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Would-be Merkel successor Laschet looks for local election boost

BERLIN, Sept 13 (Reuters) - German conservative Armin Laschet hoped for a local election boost on Sunday in his quest to succeed Chancellor Angela Merkel as a fresh poll showed him trailing other candidates ahead of a December party leadership show-down.

Laschet, 59, who is positioning himself as the continuity candidate to succeed Merkel, needs a strong performance by his Christian Democrats (CDU) in Sunday’s North Rhine-Westphalia (NRW) local elections after he endured a difficult summer.

Polls showed voters have rated his management of the coronavirus pandemic in Germany’s most populous state poorly.

“In the CDU, we hope to be the strongest political force in North Rhine-Westphalia again, and to increase our margin over competitors,” Laschet, a centrist, said after voting.

More than 14 million people are entitled to vote in Sunday’s elections, in which NRW voters are choosing local town councils. The strength of different parties varies from city to city, but polls show the CDU is in the lead overall.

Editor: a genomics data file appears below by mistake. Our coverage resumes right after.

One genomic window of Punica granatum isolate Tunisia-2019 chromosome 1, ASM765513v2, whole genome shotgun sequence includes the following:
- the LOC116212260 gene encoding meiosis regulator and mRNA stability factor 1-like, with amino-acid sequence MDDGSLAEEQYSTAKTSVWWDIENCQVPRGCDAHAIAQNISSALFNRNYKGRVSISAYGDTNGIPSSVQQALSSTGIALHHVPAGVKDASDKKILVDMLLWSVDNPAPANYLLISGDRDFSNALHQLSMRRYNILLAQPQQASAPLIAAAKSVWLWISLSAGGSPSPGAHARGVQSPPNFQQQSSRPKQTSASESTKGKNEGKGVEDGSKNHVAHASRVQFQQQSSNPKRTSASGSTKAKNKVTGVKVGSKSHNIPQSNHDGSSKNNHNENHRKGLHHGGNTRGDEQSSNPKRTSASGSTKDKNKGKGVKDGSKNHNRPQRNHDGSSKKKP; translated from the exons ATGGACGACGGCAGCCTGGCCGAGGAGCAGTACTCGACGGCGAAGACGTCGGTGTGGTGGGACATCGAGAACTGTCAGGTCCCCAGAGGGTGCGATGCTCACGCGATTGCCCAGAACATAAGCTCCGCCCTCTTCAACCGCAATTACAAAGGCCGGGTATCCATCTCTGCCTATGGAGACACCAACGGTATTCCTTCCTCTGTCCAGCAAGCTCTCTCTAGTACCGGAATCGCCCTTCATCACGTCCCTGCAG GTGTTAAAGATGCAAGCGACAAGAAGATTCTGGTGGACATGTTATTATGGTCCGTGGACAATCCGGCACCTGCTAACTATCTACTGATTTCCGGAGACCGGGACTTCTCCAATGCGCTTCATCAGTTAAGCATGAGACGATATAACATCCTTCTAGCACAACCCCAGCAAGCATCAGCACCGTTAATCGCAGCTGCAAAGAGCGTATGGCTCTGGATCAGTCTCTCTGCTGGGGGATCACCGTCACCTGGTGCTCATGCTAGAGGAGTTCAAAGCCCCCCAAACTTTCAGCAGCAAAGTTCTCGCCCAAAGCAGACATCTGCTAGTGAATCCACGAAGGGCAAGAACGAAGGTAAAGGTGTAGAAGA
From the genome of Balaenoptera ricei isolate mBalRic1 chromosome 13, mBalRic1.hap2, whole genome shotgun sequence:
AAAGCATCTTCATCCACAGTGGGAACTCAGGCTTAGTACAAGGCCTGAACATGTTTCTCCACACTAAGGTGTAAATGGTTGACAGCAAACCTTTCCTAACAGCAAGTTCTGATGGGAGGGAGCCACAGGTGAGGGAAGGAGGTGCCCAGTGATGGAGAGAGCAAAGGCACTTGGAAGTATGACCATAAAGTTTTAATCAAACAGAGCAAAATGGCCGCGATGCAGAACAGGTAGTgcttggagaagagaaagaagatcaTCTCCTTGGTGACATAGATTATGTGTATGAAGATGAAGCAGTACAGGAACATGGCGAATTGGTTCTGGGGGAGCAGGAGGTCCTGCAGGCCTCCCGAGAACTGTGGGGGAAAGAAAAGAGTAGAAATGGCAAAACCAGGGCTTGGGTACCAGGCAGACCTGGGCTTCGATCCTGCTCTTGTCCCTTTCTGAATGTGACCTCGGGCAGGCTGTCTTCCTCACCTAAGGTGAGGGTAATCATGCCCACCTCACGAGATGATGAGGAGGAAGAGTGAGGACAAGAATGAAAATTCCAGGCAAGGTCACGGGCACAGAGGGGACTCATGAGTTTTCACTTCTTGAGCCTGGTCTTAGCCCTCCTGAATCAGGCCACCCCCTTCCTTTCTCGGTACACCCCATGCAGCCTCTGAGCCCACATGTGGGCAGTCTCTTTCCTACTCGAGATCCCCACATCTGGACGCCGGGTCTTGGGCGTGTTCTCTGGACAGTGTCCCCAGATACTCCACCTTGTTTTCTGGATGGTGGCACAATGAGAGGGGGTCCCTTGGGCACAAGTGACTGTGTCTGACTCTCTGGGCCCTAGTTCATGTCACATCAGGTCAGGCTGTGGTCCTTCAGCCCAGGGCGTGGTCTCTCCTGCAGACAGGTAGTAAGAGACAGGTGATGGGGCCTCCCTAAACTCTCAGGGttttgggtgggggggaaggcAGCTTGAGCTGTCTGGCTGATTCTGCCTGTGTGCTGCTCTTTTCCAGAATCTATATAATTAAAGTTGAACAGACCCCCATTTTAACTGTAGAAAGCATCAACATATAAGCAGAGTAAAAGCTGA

The elections come as the CDU looks ahead to a congress in December when it must choose a new leader. The new CDU chairman will be in pole position to be the party’s chancellor candidate, though in theory the leader of its Bavarian sister party, the Christian Social Union (CSU), could run as the candidate for their alliance, dubbed “the Union”.

Merkel, in power since 2005, has said she will not seek re-election in federal elections due by October next year.

A poll published on Sunday suggested Laschet has his work cut out. Most Germans - 31% - favour CSU chairman Markus Soeder as the Union candidate for chancellor, the Sept. 9-10 survey of 1,013 voters by pollster Kantar for Bild am Sonntag showed.

Health Minister Jens Spahn came second, on 14%, followed by erstwhile Merkel rival Friedrich Merz, on 13%, and then Laschet on 8%. Among Union supporters, support for Soeder hit 46%.

Soeder, who has so far played down any interest in running for chancellor, told Saturday’s Frankfurter Allgemeine Zeitung: “My place is in Bavaria.”

No chancellor has ever come from the CSU. (Writing by Paul Carrel Editing by Alexandra Hudson)

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